Human Interest

Newlywed acrobat Jen Bricker-Bauer: Everything is possible, even without legs

Jen Bricker-Bauer

Jen Bricker-Bauer, a newly married 32-year-old living in Los Angeles, likes to remind social media followers of her favorite Bible verse. Mark 9:23 reads, “Everything is possible for the one who believes,” and it seems to sum up Bricker-Bauer’s life story. Born to Romanian immigrants to the United States, Jen was left at the hospital by her overwhelmed biological family when she was born without legs. She hadn’t even been given a name. But she was adopted by parents who raised her with the belief that she could do anything.

At a 2019 talk in Malaysia, Jen said that the first team of doctors her adoptive parents consulted said that she would never be able to sit up unassisted. But her parents persisted. They went to a second team of doctors at a different hospital, who told them instead that “she’s going to do things beyond your wildest imagining.” From then on, Jen wrote on her website, her  family gave her “one simple rule, Never say can’t.” She grew up hearing, “You were born this way for a reason. It wasn’t an accident. It was on purpose.”

READ: Woman with no limbs creates beautiful paintings

Jen went on to play sports, including softball, basketball, and volleyball, but tumbling quickly became her favorite. She would eventually become a power tumbling high school state champion, motivated particularly by Dominique Moceanu, a member of the 1996 Magnificent Seven Olympic gold-medalist gymnastics team.

In a stranger-than-fiction twist, Jen eventually learned that Moceanu was her biological sister, and the two have a close relationship to this day. Jen made a career performing as an acrobat and an aerialist, touring with Britney Spears during her 2009 Circus World Tour. And in 2016, she wrote the New York Times best-seller, “Everything is Possible: Finding the Faith and Courage to Pursue Your Dreams.”

In the last several years, she’s added motivational speaking to her resume. “People look at me sometimes and (ask), you know, how dare you with no legs think that you can just be an acrobat, and an aerialist, and power tumble, and play softball, and basketball, and volleyball, all against able-bodied athletes?” she said during a Tedx Talk. “How is that even possible in your brain?” The answer was simple. “When you’re in an environment that says ‘you’re beautiful, you were born this way for a reason. You can do whatever you want, just figure it out,’ then you have no ceiling,” she said, adding, “I am a product of people speaking life into me. We can speak death into people. Or we can speak life into people, with our words and with our actions. ”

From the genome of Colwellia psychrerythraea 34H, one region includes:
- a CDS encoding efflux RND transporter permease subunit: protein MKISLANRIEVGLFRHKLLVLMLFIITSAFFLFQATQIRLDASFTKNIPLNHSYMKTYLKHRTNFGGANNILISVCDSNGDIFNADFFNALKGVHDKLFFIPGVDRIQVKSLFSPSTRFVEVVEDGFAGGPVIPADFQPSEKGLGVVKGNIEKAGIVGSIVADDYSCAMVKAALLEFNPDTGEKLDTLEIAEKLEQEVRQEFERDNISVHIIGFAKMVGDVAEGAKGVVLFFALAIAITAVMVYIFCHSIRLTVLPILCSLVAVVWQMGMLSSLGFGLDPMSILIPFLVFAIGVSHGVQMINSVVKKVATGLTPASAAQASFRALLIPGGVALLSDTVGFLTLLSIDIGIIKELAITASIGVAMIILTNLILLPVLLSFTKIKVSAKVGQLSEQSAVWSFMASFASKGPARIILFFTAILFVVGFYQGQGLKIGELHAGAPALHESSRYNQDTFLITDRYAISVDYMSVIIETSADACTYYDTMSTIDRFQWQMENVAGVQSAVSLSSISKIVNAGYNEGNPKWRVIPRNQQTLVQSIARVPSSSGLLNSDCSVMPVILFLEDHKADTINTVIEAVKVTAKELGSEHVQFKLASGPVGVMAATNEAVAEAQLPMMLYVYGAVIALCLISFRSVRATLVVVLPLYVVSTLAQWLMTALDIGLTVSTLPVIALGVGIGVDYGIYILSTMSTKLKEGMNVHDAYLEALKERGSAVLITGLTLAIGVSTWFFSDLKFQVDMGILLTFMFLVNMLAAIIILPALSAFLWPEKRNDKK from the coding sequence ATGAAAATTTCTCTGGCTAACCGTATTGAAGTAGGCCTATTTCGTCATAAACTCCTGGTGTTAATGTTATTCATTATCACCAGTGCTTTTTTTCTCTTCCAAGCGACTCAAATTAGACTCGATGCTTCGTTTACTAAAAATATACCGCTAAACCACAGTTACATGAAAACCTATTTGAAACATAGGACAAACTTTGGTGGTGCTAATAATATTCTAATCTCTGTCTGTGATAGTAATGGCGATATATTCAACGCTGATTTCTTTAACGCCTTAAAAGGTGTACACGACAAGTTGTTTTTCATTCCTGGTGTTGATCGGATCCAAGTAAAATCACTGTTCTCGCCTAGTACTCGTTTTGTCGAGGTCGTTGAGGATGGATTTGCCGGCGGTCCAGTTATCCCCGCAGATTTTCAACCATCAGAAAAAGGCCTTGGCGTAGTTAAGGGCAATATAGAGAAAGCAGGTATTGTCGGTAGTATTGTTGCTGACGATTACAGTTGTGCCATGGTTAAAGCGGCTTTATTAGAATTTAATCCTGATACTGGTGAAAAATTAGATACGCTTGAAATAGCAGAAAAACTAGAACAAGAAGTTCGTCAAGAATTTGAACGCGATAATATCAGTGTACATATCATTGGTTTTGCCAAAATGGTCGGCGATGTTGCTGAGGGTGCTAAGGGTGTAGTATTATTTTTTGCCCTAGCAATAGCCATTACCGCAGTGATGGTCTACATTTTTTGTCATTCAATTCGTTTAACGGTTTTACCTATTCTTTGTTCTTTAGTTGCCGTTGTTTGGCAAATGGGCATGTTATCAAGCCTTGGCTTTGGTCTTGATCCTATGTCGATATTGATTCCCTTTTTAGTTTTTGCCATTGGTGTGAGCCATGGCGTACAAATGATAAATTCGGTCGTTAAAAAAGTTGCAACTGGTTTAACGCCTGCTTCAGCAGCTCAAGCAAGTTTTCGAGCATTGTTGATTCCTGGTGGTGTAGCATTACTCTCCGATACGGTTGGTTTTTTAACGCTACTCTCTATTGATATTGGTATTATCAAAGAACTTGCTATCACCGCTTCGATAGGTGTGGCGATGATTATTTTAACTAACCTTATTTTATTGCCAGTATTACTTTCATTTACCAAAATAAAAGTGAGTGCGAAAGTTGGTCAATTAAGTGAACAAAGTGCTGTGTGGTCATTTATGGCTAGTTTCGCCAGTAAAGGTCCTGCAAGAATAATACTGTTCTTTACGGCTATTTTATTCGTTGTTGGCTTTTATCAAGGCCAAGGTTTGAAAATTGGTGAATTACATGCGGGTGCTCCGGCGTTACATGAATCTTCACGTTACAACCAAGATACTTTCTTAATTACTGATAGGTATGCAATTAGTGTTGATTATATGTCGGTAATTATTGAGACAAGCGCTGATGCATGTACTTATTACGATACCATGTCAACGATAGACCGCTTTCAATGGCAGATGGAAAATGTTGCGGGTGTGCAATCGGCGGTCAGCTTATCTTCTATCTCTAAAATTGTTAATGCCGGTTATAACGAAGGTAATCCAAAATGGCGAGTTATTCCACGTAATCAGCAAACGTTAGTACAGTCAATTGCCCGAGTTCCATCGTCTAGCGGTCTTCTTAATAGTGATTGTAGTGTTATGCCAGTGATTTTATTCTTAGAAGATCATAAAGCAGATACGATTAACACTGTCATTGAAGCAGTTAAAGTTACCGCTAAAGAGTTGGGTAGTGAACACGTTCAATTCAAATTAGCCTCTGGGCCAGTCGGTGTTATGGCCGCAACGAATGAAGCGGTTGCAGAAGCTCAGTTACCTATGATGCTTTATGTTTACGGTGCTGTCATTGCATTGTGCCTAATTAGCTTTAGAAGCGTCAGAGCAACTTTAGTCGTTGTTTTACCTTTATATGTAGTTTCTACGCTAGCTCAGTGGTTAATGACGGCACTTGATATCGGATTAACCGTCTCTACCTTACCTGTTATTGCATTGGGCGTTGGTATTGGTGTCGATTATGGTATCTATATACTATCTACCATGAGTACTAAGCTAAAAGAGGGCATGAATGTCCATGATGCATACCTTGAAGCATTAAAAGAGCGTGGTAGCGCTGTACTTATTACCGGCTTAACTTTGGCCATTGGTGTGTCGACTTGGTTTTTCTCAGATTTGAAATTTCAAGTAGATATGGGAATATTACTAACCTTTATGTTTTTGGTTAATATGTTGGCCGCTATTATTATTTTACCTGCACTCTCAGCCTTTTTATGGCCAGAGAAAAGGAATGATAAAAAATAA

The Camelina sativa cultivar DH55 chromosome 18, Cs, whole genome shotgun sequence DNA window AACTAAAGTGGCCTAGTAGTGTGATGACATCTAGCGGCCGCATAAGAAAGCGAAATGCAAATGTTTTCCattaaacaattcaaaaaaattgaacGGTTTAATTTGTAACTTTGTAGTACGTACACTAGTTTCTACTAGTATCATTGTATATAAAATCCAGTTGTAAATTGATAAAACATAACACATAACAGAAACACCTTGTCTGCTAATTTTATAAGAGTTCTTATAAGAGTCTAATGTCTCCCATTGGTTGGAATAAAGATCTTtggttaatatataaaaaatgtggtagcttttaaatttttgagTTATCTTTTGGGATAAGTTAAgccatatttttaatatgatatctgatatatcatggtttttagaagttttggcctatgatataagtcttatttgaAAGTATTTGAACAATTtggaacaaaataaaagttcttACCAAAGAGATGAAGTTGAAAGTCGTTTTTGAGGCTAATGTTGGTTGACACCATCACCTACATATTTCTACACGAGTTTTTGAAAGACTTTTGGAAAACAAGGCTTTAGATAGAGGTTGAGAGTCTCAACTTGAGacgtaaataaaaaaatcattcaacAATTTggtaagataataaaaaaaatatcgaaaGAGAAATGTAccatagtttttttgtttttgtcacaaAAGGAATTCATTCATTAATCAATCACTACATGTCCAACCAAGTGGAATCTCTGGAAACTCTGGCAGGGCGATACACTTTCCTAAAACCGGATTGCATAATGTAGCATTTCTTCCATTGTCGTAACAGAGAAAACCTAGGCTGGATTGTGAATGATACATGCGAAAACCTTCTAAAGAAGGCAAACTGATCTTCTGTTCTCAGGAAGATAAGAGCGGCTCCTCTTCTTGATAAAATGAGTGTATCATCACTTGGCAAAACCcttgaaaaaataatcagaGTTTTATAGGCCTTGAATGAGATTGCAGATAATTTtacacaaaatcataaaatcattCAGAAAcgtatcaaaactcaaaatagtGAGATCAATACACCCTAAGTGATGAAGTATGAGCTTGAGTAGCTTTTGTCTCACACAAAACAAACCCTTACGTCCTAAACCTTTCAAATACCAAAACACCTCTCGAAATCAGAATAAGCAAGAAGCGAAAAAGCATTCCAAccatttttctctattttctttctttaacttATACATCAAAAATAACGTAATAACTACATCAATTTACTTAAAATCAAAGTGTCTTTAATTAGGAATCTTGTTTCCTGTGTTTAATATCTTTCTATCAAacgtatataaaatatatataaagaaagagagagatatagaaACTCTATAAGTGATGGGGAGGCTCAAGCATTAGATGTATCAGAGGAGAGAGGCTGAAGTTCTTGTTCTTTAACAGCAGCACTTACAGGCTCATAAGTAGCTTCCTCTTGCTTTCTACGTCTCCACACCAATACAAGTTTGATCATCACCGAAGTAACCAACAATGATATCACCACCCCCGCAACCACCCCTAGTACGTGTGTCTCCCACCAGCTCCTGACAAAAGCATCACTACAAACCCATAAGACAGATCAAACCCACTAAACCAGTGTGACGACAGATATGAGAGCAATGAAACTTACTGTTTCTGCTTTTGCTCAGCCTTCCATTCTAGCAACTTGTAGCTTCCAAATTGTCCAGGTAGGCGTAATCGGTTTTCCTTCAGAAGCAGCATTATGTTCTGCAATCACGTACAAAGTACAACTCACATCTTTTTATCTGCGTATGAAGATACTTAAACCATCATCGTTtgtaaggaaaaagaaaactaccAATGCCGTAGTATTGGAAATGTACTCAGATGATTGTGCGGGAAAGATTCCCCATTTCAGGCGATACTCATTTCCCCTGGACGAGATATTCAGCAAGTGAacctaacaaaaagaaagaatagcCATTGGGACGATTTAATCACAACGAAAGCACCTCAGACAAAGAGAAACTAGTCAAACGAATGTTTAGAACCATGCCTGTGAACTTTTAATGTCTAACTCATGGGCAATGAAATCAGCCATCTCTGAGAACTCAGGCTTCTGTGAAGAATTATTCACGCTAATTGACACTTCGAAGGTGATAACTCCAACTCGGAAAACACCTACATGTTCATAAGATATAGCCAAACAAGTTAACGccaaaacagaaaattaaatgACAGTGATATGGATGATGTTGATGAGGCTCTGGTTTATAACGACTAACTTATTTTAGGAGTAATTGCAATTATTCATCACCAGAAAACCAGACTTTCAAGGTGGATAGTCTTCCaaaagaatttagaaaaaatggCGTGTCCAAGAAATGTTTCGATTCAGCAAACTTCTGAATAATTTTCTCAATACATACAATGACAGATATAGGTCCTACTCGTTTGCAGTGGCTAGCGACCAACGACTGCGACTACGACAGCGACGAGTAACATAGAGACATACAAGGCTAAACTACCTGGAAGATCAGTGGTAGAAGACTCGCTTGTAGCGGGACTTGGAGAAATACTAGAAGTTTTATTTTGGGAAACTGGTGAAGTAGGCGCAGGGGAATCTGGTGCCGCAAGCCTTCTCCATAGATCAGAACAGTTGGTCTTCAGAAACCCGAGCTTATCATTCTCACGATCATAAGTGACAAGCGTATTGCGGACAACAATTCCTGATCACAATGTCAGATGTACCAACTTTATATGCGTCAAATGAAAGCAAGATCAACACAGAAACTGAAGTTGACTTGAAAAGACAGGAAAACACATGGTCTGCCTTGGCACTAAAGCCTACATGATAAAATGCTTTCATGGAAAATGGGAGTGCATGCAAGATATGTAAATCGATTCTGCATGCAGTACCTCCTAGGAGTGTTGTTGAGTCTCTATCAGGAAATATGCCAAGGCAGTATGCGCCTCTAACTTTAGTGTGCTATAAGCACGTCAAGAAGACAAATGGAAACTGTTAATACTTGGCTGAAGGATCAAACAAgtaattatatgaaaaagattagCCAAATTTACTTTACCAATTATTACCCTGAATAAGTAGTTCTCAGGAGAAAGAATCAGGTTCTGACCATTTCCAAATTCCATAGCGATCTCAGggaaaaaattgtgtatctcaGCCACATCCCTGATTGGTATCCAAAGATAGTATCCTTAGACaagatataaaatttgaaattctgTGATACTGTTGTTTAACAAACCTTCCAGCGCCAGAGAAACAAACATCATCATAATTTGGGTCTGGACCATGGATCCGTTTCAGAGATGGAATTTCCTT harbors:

And while some may look at people with disabilities with pity, Jen likes to remind everyone that we’re all more alike than different. “The one thing that everyone of us in this room have in common are obstacles, and struggles,” she said in Malaysia in 2019. “We all have them, will have them, and will continue to have them.” She encourages everyone she meets to take ownership of their daily choices. “We can [choose to] live in beauty, love, forgiveness, and acceptance, taking every day as a gift” when faced with adversity, she said.

In a world that so often forgets the innate dignity of every human person, regardless of appearance or “usefulness,” her message is one that should resonate strongly in the pro-life movement. “Every single person in this room has gifts, talents, and abilities… that can change someone’s life.”

The incredible story of Jen Bricker-Bauer is a reminder that every life matters. Every life has purpose.

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